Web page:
Chris Odoi-Atsem joined Maryland men's soccer as a forward, but he quickly found a home on defense. He started at least 20 matches in all four of his years as a Terp before D.C. United selected him with the 12th pick in this year's MLS Draft.
When coach Sasho Cirovski searched for Odoi-Atsem's replacement at right back this spring, he again looked up the field, pegging midfielder/forward George Campbell as a potential fit.
The change has stuck, and when No. 6 Maryland kicks off against No. 15 UCLA on Friday, Campbell will continue adapting to his new position in his final year with the Terps.
"It was something I really took as a challenge," Campbell said. "I'm still learning. I'm just trying to get better with it every day."
During an attack drill in spring practice, Cirovski told Campbell he wanted to see him at right back. Campbell was "all eyes and ears," Cirovski said, and hasn't looked back since.
Campbell's first three years at Maryland were plagued with inconsistency as he battled injuries.
As a sophomore, he notched Maryland's first hat trick in 10 years, propelling Maryland to a 4-3 win at Penn State. But he never scored outside that game and made just one start. As a junior, he scored three goals, two of which came late in blowout wins.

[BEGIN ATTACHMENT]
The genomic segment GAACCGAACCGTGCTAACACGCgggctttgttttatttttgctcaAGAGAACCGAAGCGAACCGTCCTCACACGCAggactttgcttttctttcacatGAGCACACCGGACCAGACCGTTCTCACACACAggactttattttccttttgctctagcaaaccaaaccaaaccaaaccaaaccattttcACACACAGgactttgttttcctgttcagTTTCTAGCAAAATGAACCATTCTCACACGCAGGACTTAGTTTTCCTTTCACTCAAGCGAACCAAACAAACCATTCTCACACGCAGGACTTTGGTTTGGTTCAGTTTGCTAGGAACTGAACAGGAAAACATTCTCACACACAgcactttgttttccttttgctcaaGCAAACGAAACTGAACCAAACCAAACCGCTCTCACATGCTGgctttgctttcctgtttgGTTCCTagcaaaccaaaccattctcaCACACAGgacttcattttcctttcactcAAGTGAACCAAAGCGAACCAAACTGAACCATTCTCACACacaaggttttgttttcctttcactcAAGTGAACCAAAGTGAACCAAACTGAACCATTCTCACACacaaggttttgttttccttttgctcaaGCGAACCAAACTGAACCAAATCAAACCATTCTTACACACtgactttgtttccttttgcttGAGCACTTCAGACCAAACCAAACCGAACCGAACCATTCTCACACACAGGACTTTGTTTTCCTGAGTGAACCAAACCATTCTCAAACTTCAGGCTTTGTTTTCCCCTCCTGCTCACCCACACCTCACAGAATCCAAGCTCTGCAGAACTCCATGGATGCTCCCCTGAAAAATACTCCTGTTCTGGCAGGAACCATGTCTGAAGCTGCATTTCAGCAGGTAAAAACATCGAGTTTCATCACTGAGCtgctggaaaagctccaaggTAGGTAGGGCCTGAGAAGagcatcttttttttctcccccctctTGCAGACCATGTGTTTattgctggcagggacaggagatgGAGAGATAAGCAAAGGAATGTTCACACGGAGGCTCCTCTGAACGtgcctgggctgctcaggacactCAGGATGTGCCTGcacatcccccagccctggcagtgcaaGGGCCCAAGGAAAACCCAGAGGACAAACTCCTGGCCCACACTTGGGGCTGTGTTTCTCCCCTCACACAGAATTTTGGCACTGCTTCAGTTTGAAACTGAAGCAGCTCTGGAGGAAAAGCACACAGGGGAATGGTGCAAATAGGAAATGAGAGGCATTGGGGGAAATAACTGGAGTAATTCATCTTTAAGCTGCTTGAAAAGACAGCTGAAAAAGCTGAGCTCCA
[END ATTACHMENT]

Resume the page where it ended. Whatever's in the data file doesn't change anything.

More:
With starts in Maryland's first two games this season, he's already matched his 2016 start total.
"He had a good spring and he's just continued that development," Cirovski said.
Cirovski raves about Campbell's work ethic, and midfielder Eryk Williamson said it's a key part of Campbell's playing style during games and his mentality in training.
"He's one of the guys that … just runs for days," Williamson said. "He worked all summer. [I] saw him pretty much every single day in here working."
Campbell is also Maryland's only starting four-year player — a primary reason he's one of the captains this season.
But while the Terps have cherished his return, it's also forced adjustments during training.
"It used to be, 'OK George, you're with the forwards,'" Williamson said, "Now it's just kind of like, 'Alright, see ya George, it was nice while it lasted.'"
Williamson and his fellow offensive players sometimes tease Campbell about not being allowed to take shots anymore, but in reality, the Baltimore native uses his time playing higher up the field to his advantage.
He said he now knows methods to pass defenders, which helps him succeed in Cirovski's fluid attacking system.
Campbell sacrificed his natural positioning, but his willingness to adapt has made him a crucial player on Maryland's backline.
"George is a beautiful person," Cirovski said. "He loves this place. He'll always do anything for the team."
CORRECTION: Due to an editing error, a previous version of this article said Campbell had matched his 2016 scoring output. He's matched his 2016 games started (two), but has zero goals after scoring three last year. This article has been updated.